Amid fears of violent protests, Hamburg will be swathed in a police presence of 20,000.
With U.S. commitment to European security in question, Germany’s Parliament concluded that the country could legally take shelter under the nuclear umbrellas of the British or French.
• Photographs and drone video footage show the devastation in Mosul as government forces wrested the last pockets of the Iraqi city from Islamic State militants.
And Iraqi Christians now living in the U.S. who supported President Trump’s campaign are shocked to find themselves caught up in his widening immigration dragnet.
• The Kremlin is bringing the profit motive to bear on Syria’s civil war, rewarding security contractors with oil and mineral rights in territory they secure from the Islamic State.
A former French judge will take on the task of preparing evidence that may eventually lead to war crimes trials in the six-year conflict.
• Volvo, the Swedish-based automaker owned by Geely Automobile Holdings of China, said that from 2019 on, it would introduce only hybrid or electric models.
That’s a first for a mainstream car company.
Volvo’s chief executive said that while the strategy has risks, “a much bigger risk would be to stick with internal combustion engines.”
• Minutes of the Federal Reserve’s June meeting revealed a debate over how quickly the Fed should begin to reduce its securities portfolio, and some concern about loose credit.
• Worldpay, a British payment processing company, has agreed in principle to be acquired by Vantiv, an American rival, for about $10 billion.
• Inkjet meets genetics: Konica Minolta, the Japanese manufacturer of photocopiers and printers, plans to buy the American genetic testing company Ambry Genetics.
• Samsung is expected to report record profits in the second quarter — and dethrone Intel from the top of the semiconductor market.
• Start-ups are reinventing the suitcase. Think USB ports, GPS trackers and scales that tell you when you overpacked.
In the News
• A Chinese hospital invited experts from the U.S. and Germany to help treat the Nobel Peace Prize laureate Liu Xiaobo for liver cancer. [The New York Times]
• A U.S. ban on laptops in carry-on luggage from eight Muslim-majority countries was lifted for some airlines. [The New York Times]
• Scientists believe they have narrowed the area to search for Malaysia Airlines flight MH370. [ABC]
• Suspects in the downing of a different Malaysia Airlines flight over Ukraine three years ago will be tried in a Dutch court. [The New York Times]
• Abu Sayyaf militants beheaded two Vietnamese sailors in the southern Philippines. [BBC]
• China’s use of low-quality or “dirty” coal fell by 40 percent in four years, according to an analysis. [CNBC]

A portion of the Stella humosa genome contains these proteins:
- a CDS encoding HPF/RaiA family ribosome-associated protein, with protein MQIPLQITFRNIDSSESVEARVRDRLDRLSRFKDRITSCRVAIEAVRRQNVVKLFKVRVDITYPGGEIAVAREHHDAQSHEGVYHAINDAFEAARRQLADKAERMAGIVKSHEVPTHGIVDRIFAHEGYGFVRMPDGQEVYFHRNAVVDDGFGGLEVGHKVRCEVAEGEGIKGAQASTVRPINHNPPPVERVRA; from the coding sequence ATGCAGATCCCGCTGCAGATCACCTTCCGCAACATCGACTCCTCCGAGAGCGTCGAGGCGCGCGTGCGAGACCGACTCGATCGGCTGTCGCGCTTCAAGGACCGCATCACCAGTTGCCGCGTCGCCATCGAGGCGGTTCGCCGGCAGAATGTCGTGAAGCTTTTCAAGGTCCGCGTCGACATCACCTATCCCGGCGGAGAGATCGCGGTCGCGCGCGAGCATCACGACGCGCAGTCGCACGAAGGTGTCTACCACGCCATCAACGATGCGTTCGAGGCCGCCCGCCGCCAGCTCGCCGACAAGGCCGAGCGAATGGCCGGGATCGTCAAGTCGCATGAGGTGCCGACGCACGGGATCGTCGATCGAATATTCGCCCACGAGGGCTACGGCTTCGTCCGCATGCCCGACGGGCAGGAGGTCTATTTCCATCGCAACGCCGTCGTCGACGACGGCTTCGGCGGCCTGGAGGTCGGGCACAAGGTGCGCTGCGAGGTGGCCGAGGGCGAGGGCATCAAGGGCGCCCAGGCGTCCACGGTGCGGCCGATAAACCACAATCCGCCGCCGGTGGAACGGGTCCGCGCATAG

• The hangman’s noose is returning in the U.S. as a potent symbol of racial hatred. [The New York Times]
• CNN stoked controversy by tracing the identity of a Reddit user who created the video of President Trump tackling the CNN logo that Mr. Trump circulated. [The New York Times]
• A panel advising Thailand’s junta suggested draconian restrictions on the internet. [Associated Press]
• A giant panda cub recently born in a Tokyo zoo is healthy (and very cute). [The Asahi Shimbun]
Tips, both new and old, for a more fulfilling life.
• Stereotypically macho messages limit children’s understanding of what it means to be a father, a man and a boy.
• Yotam Ottolenghi’s blueberry, almond and lemon cake is just the thing to have with tea.
• A Vietnamese architect has developed prefabricated structures that he hopes will provide durable homes for people in slums, remote areas or refugee camps — at a cost of just $1,500.
• Our Seoul correspondent discusses the sources and technology he uses in reporting on North Korea, like Tor (“a godsend”), as well as how Samsung affects his work, and the centrality of the messaging app Kakao Talk.
A word about the weather report.
No matter where you are, it seems everyone complains about inaccurate forecasts.
Faulty predictions have been ridiculed and even blamed for economic damage.
In 1954, The Times reported that meteorologists were asking the public for a “better understanding of their complex work.”
“The Weatherman is tired of being the butt of a parade of stale jokes,” the article read.
Happily, thanks to satellites and ever more advanced data analysis, short-term predictions of three to five days have become remarkably accurate, said Henry Fountain, a Times reporter focused on climate change and the environment.
He cautions, however, that longer-term forecasting, of several weeks to several months, remains more problematic.
These subseasonal to seasonal forecasts, as they are called, are critical for economies worldwide, helping farmers in Australia decide how much irrigation water they’ll need, for example, or international shippers plan their routes. They also affect military and disaster planning.
European forecasts are often considered better than most, in part because European governments often devote more resources to them, including costly computer time.
But the U.S. is trying to catch up. The government this spring enacted a law that prioritizes research to improve longer-term modeling.
Patrick Boehler and Jenn Jett contributed reporting.
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